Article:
That was the first red flag. I’ve run into women who use aliiases and getting to know them never goes well. Without fail they are always much crazier than anyone who’d be foolish enough to track them down.
The second red flag was the emal that had arrived at 8:30 am on Monday morning went something like this: “Just checking in. Not sure if you still want to communicate. Hope to hear from you.”
So, unbeknownst to me, there was an expectation to answer her first email before I went to bed on Sunday night. By Monday morning she had already assumed the worst.
You’re making inaccurate assumptions by the third email
Some might disagree, but no adult should be assuming the worst with a complete stranger. Exchanging emails does not imply a relationship.
I’m thinking about putting a disclaimer on my dating profile. Something like, “Just because I emailed you does not mean we are going to have sex or adopt a new cat together. Let’s get that straight right now.”
The woman I was emailing assumed a twelve hour window for an adequate response to her email. She shouldn’t assume anything. The top reason being that we are complete strangers and she knows nothing about my schedule.
There are times someone might need a couple of days to write back. Their dog got sick. Their boss demanded overtime. They had to find a decent facility for grandma because she was paying visits to family and friends in her underwear. Shit happens all the time.
If you’re counting the hours till a stranger you met online answers your email, then you probably won’t even make it to the first date without scaring them away.
When I saw that Monday morning email, I instantly thought of Fatal Attraction. If she’s tracking response time now, what will she be doing by the third date?
This is why you should come to the next QgirlsNYC event. The woman are sane and fun in a good way. It’s always better to meet and greet in person!
You are only hurting yourself if you misrepresent your appearance
I was discussing this topic with a friend. She’s had a couple of instances where she’s met women on dating websites who misrepresented their appearance. She pointed one of them out to me at a party, while showing me her online photo. The discrepancy was terrifying.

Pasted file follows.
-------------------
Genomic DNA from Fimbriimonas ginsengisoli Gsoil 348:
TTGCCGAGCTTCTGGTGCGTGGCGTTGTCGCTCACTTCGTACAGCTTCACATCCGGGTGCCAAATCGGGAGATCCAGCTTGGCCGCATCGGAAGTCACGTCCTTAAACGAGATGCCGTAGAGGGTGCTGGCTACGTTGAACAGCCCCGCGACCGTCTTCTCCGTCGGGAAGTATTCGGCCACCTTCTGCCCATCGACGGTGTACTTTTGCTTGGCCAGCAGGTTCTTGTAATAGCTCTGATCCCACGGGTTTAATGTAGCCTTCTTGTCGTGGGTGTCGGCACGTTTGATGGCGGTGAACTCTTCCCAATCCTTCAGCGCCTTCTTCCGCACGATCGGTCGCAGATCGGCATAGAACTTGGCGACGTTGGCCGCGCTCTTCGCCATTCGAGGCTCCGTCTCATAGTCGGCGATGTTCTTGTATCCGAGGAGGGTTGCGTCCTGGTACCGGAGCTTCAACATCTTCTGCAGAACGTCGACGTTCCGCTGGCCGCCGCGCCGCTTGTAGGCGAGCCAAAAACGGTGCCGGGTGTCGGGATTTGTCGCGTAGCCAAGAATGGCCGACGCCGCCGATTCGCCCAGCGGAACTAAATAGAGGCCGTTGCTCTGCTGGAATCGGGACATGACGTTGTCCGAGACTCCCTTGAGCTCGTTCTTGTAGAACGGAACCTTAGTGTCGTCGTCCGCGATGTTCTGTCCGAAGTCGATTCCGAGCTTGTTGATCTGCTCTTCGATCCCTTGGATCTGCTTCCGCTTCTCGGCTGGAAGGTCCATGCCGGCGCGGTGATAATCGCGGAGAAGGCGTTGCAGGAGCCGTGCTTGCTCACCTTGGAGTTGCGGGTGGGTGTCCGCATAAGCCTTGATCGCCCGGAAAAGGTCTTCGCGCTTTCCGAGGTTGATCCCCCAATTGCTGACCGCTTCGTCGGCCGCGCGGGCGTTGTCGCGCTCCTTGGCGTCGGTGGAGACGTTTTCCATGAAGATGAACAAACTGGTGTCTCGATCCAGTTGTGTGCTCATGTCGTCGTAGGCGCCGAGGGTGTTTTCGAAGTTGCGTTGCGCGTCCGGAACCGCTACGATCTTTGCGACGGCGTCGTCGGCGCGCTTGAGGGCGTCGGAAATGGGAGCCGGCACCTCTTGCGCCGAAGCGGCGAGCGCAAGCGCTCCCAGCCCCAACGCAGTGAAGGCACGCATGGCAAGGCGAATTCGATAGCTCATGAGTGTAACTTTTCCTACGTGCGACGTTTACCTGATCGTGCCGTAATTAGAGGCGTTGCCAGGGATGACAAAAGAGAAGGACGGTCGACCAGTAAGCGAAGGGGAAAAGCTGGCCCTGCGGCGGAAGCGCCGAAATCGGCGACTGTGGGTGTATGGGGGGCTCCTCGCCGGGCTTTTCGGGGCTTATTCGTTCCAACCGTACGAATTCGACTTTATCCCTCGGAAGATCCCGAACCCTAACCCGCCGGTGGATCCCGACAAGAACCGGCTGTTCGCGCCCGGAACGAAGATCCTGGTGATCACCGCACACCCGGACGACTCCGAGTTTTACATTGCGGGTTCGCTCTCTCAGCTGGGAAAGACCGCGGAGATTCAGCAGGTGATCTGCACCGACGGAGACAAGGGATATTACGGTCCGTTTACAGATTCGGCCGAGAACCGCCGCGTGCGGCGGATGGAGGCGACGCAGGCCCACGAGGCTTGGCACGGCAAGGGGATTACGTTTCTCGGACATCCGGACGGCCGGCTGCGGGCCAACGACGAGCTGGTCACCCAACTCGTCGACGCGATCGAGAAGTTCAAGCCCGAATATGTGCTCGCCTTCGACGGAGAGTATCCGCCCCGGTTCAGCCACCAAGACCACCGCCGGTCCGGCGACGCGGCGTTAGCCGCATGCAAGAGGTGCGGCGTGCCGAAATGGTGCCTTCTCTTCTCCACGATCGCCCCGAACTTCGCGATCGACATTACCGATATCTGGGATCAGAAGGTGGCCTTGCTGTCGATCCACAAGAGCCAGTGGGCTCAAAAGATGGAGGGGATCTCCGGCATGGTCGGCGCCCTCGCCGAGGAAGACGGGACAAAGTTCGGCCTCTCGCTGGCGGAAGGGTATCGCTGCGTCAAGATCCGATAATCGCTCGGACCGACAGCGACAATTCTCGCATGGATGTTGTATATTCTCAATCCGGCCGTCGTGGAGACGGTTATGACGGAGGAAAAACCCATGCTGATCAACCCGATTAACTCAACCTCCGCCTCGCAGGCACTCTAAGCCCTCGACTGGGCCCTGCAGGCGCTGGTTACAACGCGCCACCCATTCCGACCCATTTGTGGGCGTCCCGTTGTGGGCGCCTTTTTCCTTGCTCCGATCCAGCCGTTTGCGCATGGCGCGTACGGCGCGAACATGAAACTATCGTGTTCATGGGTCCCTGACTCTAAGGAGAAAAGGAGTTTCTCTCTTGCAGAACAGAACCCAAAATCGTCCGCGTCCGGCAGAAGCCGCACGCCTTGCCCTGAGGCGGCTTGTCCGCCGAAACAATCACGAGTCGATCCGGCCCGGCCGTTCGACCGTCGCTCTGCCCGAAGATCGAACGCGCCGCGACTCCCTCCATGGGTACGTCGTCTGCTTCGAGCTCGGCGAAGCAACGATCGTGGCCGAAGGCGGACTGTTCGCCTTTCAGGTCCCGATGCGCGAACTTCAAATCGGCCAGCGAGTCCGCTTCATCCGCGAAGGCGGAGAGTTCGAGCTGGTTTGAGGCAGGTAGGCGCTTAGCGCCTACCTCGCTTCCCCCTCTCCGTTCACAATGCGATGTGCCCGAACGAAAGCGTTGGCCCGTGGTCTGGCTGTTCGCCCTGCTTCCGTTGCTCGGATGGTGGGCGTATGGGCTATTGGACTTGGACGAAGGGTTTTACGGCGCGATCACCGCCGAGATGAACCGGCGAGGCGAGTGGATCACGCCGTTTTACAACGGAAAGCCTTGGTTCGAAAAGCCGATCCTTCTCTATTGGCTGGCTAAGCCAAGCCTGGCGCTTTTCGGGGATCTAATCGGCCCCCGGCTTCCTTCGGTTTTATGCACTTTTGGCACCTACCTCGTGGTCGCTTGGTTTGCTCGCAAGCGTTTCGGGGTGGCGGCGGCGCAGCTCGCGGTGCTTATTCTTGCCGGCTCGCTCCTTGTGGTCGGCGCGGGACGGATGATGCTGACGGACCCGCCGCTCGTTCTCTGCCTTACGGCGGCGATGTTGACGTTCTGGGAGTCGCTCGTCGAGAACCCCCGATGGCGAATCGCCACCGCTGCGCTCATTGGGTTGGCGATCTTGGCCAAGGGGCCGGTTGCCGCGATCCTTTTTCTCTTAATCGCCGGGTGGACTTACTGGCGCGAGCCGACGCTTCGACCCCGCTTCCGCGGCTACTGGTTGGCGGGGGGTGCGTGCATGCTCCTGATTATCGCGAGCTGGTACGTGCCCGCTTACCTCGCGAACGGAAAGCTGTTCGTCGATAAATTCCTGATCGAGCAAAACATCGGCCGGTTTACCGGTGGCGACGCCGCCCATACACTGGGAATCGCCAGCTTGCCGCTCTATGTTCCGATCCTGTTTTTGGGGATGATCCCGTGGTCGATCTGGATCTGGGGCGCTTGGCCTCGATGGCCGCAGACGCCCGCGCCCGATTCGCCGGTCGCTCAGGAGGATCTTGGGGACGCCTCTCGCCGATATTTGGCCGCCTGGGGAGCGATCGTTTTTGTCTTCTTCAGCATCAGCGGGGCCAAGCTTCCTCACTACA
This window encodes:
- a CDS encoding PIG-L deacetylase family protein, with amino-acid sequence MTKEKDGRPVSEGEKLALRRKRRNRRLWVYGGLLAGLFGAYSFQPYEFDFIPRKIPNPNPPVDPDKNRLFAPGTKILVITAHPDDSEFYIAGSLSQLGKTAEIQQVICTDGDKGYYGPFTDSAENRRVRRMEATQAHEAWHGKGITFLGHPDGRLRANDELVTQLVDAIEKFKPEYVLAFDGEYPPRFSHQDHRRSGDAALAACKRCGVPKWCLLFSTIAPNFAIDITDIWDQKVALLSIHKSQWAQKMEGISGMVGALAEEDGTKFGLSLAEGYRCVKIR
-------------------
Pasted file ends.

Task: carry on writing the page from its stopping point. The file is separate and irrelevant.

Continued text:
I also know of friends who are fraudulent about their age online. It’s creepy. What these women don’t realize is that word about their stretching of the truth spreads quickly. It destroys their credibility within in the community. They are ruining their chances of even a first date if everyone is on to them.
Ruin your reputation with these online strategies:
I’m sure many women who exaggerate the reality of their age or appearance think it’s harmless. In fact, many don’t realize they are lying at all, but they are. And here are some ways they mislead potential dates online:
Putting up pictures on dating sites that are 20, or more, years old
I had a conversation a few months ago with an ex-friend who complained she wasn’t getting any second dates. I couldn’t avoid spotting her profile on one of the more popular dating sites, so I knew that her stunning profile pic was at least 15-20 years old. Not only was it old, it was a professional headshot.
She no longer looks like the beauty in the pictures. So her dates are expecting one person and getting someone who looks completely different.
In her mid-fifties, she looks like a normal mortal with wrinkles and sagging chin and an expanding middle. And there’s nothing wrong with that, we’re all getting older. She’s still pretty, but she’s not 30 anymore.